Sometimes awards leave me somewhat unimpressed, but here’s an example of an award – actually more than one – being given for something that is innovative and well deserved, at least in my opinion. (And, everybody has a right to my opinion!)
3D printing has been with us for several years now, but this, to my knowledge is the first time that it has been used to build a 3D special MTB frame, particularly using eco-compatible materials, using fused deposition modelling (“FDM”) 3D printing. This particular 3D printing process consists in a fused filament deposition by a special CNC machine, able to make very complex objects without shape limits that are typical of the standard moulding process.
A feasibility analysis was conducted to determine the most correct 3D printing processes and material. The result is the use of FDM technology combined with biodegradable, recycled and recyclable PLA biopolymers derived from renewable resources such as corn starch or sugarcane. There is another important full product life cycle energy consideration here: the primary energy requirement to produce these PLA biopolymers is estimated by NatureWorksllc.com to be just 45 MJ per kg which is around 40-50% of the energy requirement to product other plastics.
This work has its origins in the engineering and design skills of Italian engineer Marco Genevese and his company, founded in 2011, called Eurocompositi based in Mellaredo di Pianiga near Venice. They have used special parametric 3D modeling software and generative algorithms to provide a prototyping service. They are really into cutting edge 3D FDM printing technology and – as can be seen by their use of PLA biopolymers which are available in a range of 20 different colours and are selected according to customer requirement – the most efficient and ecological materials. They have really had to deploy their engineering and design skills to get these materials to provide the stiffness and durability required in a bike frame, especially when their prototype is naturally going to be compared with the most advanced materials.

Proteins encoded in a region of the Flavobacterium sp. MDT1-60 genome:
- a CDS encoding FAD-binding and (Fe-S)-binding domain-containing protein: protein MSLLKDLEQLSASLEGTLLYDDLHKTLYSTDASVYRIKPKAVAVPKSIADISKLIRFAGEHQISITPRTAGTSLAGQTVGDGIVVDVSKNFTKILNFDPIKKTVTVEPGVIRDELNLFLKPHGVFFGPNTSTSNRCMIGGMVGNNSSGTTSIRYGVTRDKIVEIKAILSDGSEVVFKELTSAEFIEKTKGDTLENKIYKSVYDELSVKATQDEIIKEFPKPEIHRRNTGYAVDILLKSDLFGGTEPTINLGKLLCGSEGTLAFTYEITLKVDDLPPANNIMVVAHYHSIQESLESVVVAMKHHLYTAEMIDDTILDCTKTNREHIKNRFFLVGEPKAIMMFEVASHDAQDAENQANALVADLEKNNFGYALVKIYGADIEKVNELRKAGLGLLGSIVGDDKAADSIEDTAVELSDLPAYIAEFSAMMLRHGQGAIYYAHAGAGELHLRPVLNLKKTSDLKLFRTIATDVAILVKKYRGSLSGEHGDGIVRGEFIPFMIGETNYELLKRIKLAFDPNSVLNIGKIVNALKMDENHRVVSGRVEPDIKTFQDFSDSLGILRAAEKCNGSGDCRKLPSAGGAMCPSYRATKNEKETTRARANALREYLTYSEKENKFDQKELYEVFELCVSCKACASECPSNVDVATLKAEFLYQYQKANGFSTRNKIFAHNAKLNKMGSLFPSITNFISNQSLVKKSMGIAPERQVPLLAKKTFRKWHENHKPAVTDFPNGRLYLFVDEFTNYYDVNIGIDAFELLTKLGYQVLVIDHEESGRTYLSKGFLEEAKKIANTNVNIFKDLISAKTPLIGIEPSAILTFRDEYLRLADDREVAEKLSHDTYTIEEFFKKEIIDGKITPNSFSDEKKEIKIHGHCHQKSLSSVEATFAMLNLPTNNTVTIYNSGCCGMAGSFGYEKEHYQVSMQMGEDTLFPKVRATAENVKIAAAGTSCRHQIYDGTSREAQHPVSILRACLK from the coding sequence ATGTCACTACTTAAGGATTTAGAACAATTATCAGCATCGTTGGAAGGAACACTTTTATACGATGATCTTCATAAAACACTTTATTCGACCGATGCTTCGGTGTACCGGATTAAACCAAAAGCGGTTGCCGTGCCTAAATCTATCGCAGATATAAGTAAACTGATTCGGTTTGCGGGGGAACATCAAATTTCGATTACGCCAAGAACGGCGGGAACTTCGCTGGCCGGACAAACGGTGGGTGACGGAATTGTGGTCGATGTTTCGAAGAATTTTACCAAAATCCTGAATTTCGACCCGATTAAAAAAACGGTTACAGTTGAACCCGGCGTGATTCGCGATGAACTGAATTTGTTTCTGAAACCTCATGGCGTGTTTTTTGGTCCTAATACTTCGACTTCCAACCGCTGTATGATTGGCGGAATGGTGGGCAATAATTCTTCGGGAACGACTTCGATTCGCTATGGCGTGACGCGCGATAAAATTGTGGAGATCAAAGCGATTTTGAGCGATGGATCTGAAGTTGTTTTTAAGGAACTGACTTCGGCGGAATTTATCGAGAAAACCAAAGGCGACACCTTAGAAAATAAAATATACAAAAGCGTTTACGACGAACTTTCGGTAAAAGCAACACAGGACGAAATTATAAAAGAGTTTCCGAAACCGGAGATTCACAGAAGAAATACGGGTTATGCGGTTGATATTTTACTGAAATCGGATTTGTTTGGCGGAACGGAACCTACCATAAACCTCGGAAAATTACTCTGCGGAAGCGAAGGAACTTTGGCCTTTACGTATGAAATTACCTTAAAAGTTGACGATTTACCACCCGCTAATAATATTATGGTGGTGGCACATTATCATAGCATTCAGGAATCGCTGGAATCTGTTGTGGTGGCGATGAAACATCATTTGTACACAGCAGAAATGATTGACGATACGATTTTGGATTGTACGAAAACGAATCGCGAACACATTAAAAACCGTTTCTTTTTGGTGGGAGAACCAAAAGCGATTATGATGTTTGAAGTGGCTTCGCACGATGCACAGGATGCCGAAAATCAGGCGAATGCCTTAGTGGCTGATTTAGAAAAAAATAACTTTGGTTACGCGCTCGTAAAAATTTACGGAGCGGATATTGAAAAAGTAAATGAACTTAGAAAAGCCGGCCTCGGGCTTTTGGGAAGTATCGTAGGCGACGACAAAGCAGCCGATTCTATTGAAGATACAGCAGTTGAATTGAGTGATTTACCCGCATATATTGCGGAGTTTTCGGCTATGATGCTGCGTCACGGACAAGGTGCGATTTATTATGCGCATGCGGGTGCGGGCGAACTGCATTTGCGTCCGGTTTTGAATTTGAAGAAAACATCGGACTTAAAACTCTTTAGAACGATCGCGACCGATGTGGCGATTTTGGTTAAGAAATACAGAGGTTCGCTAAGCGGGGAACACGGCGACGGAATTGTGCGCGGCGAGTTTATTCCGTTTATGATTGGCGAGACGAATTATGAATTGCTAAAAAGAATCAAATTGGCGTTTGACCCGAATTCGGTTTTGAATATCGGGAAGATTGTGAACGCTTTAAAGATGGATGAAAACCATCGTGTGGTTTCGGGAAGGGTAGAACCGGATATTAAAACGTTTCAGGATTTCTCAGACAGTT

The jury at the Eurobike exhibition awarded the “Aenimal bhulk” a gold award for its degree of innovation and design, saying it “could start a new trend. It’s the first mountain bike where a 3D printer is used to make the frame from biodegradable, recyclable and recycled materials. We’re presenting this innovation with an award because its technology is so visionary that it could revolutionise the way bikes are customised and manufactured.”
I mentioned early on in this article that there has been more than one award: at the September Cosmobike exhibition in Verona, Aenimal Bhulk got the Cosmobike Green Tech Award for 2015.
It looks like this small but ambitious and gifted company is going places. They are now looking for partnerships or an investor to industrialise their production processes.
Strange thought for the future: when I put out my waste for recycling and composting, will I be able to compost my bike at the end of its life?
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